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I need to extract numbers separated by commas from strings like this (with an arbitrary count of numbers and spaces):

Expression type:            Answer:
(1, 2,3)                    1,2,3
(1,3,4,5,77)                1,3,4,5,77
( b(2,46,8,4,5, 52)    y)   2,46,8,4,5,52
(a (3, 8,2, 1, 2, 9) x)     3,8,2,1,2,9


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a) Which parts of this are variable? b) What have you tried? –  Martin Büttner Apr 27 '13 at 9:05
The variable would be numbers like this: (number ,number,...,number) numbers in the brackets can be with spaces. I was using simple split technique but this is not elegant and error prone –  Nmktronas Apr 27 '13 at 9:06

4 Answers 4

up vote 1 down vote accepted

is the exaclty search string you willl always have like you posted it?

(number1,number2,numer3) text...

Edit: You provided new examples this should handle them:

    string input = "( b(2,46,8,4,5, 52)    y)";
    input = input.Remove(" ","");
    var result = Regex.Matches(input, @"\(([0-9]+,)+[0-9]+\)");
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That's true - but his question doesn't show other cases. Im not sure what he needs –  WhileTrueSleep Apr 27 '13 at 9:15
This code will also match numbers separated by spaces, e.g. (1 2,3), but won't match single numbers, e.g. (1). –  Ansgar Wiechers Apr 27 '13 at 11:33

Try this pattern:


For example:

var results = Regex.Matches(input, @"\((?:\s*\d+\s*,?)+\)");
Console.WriteLine(results[0].Value); // (1,2,3)

If you'd like to convert this to a list of integers you can do this fairly easily with Linq:

var results = Regex.Matches(input, @"\((?:\s*(\d+)\s*,?)+\)")
                   .SelectMany(m => m.Groups.Cast<Group>()).Skip(1)
                   .SelectMany(g => g.Captures.Cast<Capture>())
                   .Select(c => Convert.ToInt32(c.Value));

Or in query syntax:

var results = 
    from m in Regex.Matches(input, @"\((?:\s*(\d+)\s*,?)+\)").Cast<Match>()
    from g in m.Groups.Cast<Group>().Skip(1)
    from c in g.Captures.Cast<Capture>()
    select Convert.ToInt32(c.Value);
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That will capture the individual numbers (with their trailing commas), not the entire (1,2,3). –  Martin Büttner Apr 27 '13 at 9:08
@m.buettner Sure it will. results[0].Value will be (1,2,3) –  p.s.w.g Apr 27 '13 at 9:10
Oh right. Apparently, it's still too early over here... You could make that group non-capturing though (?:\d+,?) ... just as good practice, I think. –  Martin Büttner Apr 27 '13 at 9:13
@m.buettner good point. Thanks. –  p.s.w.g Apr 27 '13 at 9:15
Your regular expression will match numbers separated by spaces ((1 2)) as well as number sequences with a trailing comma ((1,2,)), but not with a leading comma ((,1,2)). –  Ansgar Wiechers Apr 27 '13 at 11:31

I'd probably use a regular expression like this:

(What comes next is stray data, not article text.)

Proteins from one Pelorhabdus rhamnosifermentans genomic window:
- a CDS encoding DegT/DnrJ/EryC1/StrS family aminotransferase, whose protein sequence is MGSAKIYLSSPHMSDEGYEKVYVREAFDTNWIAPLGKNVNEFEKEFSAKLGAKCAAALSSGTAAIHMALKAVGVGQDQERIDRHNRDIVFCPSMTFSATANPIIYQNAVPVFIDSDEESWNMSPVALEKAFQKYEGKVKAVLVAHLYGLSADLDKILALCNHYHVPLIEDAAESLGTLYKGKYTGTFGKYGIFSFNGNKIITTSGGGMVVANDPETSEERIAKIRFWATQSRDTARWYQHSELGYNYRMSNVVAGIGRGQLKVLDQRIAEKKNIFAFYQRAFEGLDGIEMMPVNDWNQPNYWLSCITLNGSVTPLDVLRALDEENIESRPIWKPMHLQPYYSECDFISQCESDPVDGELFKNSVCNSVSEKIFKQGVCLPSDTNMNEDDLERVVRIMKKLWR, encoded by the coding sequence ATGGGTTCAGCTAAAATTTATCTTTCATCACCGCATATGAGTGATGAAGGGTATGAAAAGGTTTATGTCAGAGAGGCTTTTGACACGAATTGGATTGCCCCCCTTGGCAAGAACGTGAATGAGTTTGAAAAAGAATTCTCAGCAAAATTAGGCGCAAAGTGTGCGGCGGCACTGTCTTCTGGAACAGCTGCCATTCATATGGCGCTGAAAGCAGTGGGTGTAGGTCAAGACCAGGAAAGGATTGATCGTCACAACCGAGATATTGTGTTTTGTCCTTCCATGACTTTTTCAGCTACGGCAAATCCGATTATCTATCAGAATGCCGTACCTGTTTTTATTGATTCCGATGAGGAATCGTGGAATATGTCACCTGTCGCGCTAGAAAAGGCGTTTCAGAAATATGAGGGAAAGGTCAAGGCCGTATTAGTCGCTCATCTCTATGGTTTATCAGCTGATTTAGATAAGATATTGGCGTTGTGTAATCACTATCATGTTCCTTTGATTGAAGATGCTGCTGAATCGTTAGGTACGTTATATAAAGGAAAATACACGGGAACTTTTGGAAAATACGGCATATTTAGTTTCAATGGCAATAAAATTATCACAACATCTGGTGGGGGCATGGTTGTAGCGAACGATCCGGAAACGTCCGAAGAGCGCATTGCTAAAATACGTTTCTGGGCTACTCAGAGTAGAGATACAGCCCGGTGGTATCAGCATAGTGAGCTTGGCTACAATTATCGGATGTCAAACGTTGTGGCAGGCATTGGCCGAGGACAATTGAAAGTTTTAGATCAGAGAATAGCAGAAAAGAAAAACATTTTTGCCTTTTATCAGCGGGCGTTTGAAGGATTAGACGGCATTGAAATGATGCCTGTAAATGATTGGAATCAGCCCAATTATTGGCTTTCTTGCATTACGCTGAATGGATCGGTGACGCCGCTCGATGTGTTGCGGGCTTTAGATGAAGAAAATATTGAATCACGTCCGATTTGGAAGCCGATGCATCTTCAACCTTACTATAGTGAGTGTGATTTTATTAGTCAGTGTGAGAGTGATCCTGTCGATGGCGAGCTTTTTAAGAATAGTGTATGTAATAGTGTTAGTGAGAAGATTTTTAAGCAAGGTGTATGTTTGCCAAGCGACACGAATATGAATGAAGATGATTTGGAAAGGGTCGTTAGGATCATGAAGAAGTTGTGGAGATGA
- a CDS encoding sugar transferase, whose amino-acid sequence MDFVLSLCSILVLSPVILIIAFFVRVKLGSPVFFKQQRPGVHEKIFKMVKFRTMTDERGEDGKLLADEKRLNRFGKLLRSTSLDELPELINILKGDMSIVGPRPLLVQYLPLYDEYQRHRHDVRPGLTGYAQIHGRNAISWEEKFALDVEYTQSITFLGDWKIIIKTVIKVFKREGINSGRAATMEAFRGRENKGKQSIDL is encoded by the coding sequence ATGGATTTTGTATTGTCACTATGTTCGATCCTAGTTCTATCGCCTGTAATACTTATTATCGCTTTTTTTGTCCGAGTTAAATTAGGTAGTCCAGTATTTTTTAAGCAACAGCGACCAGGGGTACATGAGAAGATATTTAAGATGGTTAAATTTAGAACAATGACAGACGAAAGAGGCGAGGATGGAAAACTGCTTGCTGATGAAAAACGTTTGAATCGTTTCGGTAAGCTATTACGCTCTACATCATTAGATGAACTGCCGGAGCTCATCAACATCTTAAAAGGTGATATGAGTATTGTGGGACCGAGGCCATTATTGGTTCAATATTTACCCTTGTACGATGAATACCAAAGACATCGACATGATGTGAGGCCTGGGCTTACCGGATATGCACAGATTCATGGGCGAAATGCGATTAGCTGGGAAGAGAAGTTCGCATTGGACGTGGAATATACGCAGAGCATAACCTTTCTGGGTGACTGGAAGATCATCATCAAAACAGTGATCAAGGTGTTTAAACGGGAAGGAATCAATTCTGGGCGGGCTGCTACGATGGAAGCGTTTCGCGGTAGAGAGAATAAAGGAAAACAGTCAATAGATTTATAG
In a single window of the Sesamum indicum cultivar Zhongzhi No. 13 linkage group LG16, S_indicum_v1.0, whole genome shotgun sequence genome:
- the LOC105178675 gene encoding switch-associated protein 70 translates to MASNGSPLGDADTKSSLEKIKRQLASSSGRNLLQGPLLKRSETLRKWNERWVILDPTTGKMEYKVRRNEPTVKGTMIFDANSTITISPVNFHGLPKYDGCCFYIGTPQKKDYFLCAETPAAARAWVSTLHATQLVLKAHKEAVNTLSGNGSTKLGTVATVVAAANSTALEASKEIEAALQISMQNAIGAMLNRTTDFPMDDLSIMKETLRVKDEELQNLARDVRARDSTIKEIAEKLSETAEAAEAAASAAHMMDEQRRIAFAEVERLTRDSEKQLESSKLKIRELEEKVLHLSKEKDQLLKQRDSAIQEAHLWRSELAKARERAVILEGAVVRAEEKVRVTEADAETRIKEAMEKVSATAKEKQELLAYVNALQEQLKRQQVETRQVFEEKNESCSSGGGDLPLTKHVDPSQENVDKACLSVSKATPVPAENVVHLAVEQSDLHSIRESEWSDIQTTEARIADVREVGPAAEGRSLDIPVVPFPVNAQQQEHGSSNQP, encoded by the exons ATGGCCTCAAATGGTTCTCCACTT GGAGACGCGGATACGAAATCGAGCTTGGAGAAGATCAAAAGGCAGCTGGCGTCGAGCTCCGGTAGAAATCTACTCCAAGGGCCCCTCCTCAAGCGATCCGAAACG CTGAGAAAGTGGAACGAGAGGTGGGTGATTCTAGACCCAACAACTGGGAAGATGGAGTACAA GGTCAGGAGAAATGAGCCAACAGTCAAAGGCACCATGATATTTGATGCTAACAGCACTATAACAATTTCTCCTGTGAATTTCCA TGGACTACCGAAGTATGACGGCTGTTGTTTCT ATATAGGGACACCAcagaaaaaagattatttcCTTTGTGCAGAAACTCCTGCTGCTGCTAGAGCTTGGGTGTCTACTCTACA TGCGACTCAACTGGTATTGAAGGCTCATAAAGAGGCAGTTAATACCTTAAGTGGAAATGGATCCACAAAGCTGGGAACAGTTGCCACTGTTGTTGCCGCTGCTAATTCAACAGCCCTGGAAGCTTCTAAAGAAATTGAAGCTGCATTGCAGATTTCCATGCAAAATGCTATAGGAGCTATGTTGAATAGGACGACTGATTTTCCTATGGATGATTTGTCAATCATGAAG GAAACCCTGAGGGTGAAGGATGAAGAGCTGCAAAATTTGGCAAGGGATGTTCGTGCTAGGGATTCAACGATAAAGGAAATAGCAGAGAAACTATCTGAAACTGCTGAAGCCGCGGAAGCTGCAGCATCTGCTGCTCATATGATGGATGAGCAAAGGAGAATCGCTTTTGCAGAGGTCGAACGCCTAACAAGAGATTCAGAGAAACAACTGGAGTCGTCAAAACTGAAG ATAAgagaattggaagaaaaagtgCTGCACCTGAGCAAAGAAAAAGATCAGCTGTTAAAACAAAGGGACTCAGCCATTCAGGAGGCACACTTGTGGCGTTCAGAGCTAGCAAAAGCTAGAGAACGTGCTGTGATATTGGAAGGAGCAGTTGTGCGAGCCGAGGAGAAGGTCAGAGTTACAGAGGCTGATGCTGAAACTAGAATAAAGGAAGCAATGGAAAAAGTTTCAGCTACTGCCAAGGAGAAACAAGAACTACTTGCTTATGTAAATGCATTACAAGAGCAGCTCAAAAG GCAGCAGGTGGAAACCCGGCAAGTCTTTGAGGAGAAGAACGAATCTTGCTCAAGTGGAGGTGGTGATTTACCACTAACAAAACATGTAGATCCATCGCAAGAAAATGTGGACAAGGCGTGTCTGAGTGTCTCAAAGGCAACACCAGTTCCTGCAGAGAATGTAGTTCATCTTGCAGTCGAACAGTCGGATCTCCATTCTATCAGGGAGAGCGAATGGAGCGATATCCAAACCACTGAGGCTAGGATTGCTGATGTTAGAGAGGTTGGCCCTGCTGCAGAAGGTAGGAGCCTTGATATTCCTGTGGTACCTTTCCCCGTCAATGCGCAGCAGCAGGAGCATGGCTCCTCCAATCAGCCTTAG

with PowerShell code like this:

$str = @(
    "(1, 2,3)"
  , "(1,3,4,5,77)"
  , "( b(2,46,8,4,5, 52)"
  , "(a (3, 8,2, 1, 2, 9) x)"
  , "(1)"
  , "(1 2, 3)"    # no match (no comma between 1st and 2nd number)
  , "( 1,2,3)"    # no match (leading whitespace before 1st number)
  , "(1,2,3 )"    # no match (trailing whitespace after last number)
  , "(1,2,)"      # no match (trailing comma)
$re  = '\((\d+(?:\s*,\s*\d+)*)\)'

$str | ? { $_ -match $re } | % { $matches[1] -replace '\s+', "" }

The regular expression will match a (sub)string that starts with an opening parenthesis followed by a comma-separated sequence of numbers (which may contain any number of whitespace before or after a comma) and ends with a closing parenthesis. The whitespace is subsequently removed by the -replace instruction.

If you don't want to match single numbers ("(1)"), change the regular expression to this:


If you want to allow whitespace after the opening or before the closing parenthesis, change the regular expression to this:

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Seeing there could also be spaces, here is a suggestion, that unrolls the loop (which is a bit more efficient for larger inputs):


You can of course escape the parentheses with backslashes, too. I just wanted to show an alternative, which I personally find more readable.

If you eventually want to get the numbers, instead of splitting the result of the regex, you can capture them right away:


Now the group numbers will be a list of all the numbers (as strings).

I totally forgot about the spaces again, so here it is with spaces (which are not part of the captures):

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Although I agree it's more readable, this doesn't account for spaces. Also I didn't know you could reuse group names like that. –  p.s.w.g Apr 27 '13 at 9:20
@p.s.w.g Due to the fact he doesn't want to have the spaces in his result i would remove them before using regex. –  WhileTrueSleep Apr 27 '13 at 9:37
@WhileTrueSleep +1 because that fully answers OP's problem. But would it be more efficient to strip them out after the match though since the size of the string would be smaller? –  p.s.w.g Apr 27 '13 at 9:42
@p.s.w.g I think it's faster to remove them before you search with regex. But this is a guess i didn't measure it –  WhileTrueSleep Apr 27 '13 at 9:45
@p.s.w.g somehow between my first sentence and the pattern I totally forgot about the space again o.O ... I'll make an edit. About the group name, that is only possible in .NET, and one of the engine's most useful features, I think. –  Martin Büttner Apr 27 '13 at 12:17

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